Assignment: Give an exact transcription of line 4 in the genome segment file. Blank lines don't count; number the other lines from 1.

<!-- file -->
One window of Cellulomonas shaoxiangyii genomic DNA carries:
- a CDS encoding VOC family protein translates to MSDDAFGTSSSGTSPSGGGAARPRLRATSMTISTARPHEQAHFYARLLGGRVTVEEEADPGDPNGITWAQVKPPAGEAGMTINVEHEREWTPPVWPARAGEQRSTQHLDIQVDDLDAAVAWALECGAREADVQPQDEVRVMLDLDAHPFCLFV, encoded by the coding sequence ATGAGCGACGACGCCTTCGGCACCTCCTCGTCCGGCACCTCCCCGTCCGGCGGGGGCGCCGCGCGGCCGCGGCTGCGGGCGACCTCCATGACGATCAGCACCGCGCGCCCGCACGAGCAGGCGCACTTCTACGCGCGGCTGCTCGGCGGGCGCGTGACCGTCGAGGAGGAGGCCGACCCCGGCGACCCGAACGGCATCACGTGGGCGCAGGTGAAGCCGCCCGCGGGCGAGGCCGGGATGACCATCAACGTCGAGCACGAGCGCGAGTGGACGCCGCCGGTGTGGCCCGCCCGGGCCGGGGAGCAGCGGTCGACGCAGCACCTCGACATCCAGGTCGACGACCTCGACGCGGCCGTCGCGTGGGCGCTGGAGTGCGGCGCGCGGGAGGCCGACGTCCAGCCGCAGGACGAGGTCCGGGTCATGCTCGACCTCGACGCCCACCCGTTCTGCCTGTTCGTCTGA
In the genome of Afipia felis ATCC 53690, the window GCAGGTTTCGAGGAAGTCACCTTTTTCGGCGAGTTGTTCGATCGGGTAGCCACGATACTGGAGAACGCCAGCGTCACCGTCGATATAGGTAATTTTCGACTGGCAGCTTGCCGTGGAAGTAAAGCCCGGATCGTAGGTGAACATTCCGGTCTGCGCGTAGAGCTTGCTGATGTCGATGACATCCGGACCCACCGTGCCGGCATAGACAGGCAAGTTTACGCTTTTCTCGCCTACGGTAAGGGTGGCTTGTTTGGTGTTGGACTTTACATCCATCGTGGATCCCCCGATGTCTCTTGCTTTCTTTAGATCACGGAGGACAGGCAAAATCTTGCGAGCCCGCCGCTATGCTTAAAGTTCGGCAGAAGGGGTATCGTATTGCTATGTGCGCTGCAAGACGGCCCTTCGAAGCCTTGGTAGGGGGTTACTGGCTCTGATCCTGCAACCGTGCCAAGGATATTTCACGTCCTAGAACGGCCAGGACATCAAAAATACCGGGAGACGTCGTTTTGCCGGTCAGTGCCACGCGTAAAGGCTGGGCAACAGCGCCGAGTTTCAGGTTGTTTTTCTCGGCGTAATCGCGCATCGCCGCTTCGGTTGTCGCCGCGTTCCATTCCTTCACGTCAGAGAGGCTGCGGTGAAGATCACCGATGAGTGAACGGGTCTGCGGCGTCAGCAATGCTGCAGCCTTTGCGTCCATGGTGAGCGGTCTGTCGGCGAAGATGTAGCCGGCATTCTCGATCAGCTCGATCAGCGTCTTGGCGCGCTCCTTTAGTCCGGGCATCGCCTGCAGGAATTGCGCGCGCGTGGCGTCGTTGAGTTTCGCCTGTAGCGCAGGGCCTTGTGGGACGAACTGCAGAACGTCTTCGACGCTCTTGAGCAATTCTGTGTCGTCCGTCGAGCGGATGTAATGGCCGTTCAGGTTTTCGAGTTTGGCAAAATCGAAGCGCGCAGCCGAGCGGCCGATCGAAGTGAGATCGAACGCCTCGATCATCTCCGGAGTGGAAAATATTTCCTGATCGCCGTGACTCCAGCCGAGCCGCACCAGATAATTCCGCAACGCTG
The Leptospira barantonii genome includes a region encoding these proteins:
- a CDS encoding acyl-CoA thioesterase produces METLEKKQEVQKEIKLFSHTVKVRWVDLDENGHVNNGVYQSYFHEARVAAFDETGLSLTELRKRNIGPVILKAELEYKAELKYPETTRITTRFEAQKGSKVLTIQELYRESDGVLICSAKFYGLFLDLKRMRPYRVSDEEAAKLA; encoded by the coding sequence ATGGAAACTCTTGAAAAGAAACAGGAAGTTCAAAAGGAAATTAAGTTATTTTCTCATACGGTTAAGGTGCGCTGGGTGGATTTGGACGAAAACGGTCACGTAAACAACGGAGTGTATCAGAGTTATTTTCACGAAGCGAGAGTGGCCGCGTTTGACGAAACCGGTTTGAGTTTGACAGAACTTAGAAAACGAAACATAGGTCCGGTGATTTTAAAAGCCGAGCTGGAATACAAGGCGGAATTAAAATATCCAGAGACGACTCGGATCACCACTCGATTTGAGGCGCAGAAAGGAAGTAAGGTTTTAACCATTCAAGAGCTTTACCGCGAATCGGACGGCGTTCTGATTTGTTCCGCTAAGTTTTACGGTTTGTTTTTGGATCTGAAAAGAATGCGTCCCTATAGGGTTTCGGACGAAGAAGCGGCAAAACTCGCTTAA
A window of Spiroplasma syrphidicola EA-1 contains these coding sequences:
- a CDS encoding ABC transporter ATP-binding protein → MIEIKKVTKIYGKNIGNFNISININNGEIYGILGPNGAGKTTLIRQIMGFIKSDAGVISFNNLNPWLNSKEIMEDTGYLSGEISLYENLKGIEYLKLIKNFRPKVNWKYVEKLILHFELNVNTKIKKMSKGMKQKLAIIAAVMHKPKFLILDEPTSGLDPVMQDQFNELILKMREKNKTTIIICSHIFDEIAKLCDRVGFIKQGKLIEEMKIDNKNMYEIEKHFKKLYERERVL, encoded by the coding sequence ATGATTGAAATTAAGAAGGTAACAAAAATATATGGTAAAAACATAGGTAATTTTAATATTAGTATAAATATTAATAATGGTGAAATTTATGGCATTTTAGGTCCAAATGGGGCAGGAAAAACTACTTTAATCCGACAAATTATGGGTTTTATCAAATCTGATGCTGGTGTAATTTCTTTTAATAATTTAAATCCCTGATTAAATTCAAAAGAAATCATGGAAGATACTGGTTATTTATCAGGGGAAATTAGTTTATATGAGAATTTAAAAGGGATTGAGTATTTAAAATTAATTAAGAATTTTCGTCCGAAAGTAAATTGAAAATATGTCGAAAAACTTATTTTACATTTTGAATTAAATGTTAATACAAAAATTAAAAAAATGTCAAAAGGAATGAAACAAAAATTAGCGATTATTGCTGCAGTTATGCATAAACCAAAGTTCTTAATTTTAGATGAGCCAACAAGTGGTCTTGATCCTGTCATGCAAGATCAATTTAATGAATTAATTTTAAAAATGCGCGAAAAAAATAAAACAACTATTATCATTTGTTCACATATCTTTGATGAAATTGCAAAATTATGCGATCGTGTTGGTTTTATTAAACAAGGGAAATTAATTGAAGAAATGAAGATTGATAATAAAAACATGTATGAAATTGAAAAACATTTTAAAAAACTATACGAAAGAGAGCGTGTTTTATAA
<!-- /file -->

The Leptospira barantonii genome includes a region encoding these proteins: